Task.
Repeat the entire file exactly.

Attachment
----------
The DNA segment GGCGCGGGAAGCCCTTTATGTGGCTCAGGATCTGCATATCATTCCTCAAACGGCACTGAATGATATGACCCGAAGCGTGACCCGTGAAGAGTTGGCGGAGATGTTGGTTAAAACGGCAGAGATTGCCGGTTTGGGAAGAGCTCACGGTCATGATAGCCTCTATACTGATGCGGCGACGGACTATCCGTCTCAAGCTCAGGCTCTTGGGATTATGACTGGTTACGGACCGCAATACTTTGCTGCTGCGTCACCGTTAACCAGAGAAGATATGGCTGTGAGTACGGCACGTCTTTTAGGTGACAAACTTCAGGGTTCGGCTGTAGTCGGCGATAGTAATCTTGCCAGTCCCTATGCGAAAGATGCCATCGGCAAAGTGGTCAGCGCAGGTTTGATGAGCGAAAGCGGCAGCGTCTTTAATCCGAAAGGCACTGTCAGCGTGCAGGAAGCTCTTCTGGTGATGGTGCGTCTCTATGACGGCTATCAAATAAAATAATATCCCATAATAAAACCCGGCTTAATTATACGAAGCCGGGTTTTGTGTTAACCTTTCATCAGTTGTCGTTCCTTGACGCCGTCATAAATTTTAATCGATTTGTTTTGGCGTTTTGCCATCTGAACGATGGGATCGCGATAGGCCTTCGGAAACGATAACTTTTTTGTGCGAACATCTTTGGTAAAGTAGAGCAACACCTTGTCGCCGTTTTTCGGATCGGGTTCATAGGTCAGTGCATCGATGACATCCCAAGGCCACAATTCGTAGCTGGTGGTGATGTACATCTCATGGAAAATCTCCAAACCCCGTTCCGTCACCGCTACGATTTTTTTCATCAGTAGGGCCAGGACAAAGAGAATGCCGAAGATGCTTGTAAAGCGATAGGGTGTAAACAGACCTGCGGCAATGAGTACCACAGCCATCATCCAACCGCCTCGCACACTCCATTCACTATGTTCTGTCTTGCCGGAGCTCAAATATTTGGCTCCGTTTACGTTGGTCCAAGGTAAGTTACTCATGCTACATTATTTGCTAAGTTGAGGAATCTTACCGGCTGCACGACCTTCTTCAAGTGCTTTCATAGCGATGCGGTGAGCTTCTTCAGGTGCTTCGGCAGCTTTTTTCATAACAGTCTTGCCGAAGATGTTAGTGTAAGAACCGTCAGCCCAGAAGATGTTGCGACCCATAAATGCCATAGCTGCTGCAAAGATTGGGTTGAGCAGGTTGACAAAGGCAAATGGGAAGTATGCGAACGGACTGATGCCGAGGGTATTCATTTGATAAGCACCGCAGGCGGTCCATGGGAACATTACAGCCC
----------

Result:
The DNA segment GGCGCGGGAAGCCCTTTATGTGGCTCAGGATCTGCATATCATTCCTCAAACGGCACTGAATGATATGACCCGAAGCGTGACCCGTGAAGAGTTGGCGGAGATGTTGGTTAAAACGGCAGAGATTGCCGGTTTGGGAAGAGCTCACGGTCATGATAGCCTCTATACTGATGCGGCGACGGACTATCCGTCTCAAGCTCAGGCTCTTGGGATTATGACTGGTTACGGACCGCAATACTTTGCTGCTGCGTCACCGTTAACCAGAGAAGATATGGCTGTGAGTACGGCACGTCTTTTAGGTGACAAACTTCAGGGTTCGGCTGTAGTCGGCGATAGTAATCTTGCCAGTCCCTATGCGAAAGATGCCATCGGCAAAGTGGTCAGCGCAGGTTTGATGAGCGAAAGCGGCAGCGTCTTTAATCCGAAAGGCACTGTCAGCGTGCAGGAAGCTCTTCTGGTGATGGTGCGTCTCTATGACGGCTATCAAATAAAATAATATCCCATAATAAAACCCGGCTTAATTATACGAAGCCGGGTTTTGTGTTAACCTTTCATCAGTTGTCGTTCCTTGACGCCGTCATAAATTTTAATCGATTTGTTTTGGCGTTTTGCCATCTGAACGATGGGATCGCGATAGGCCTTCGGAAACGATAACTTTTTTGTGCGAACATCTTTGGTAAAGTAGAGCAACACCTTGTCGCCGTTTTTCGGATCGGGTTCATAGGTCAGTGCATCGATGACATCCCAAGGCCACAATTCGTAGCTGGTGGTGATGTACATCTCATGGAAAATCTCCAAACCCCGTTCCGTCACCGCTACGATTTTTTTCATCAGTAGGGCCAGGACAAAGAGAATGCCGAAGATGCTTGTAAAGCGATAGGGTGTAAACAGACCTGCGGCAATGAGTACCACAGCCATCATCCAACCGCCTCGCACACTCCATTCACTATGTTCTGTCTTGCCGGAGCTCAAATATTTGGCTCCGTTTACGTTGGTCCAAGGTAAGTTACTCATGCTACATTATTTGCTAAGTTGAGGAATCTTACCGGCTGCACGACCTTCTTCAAGTGCTTTCATAGCGATGCGGTGAGCTTCTTCAGGTGCTTCGGCAGCTTTTTTCATAACAGTCTTGCCGAAGATGTTAGTGTAAGAACCGTCAGCCCAGAAGATGTTGCGACCCATAAATGCCATAGCTGCTGCAAAGATTGGGTTGAGCAGGTTGACAAAGGCAAATGGGAAGTATGCGAACGGACTGATGCCGAGGGTATTCATTTGATAAGCACCGCAGGCGGTCCATGGGAACATTACAGCCC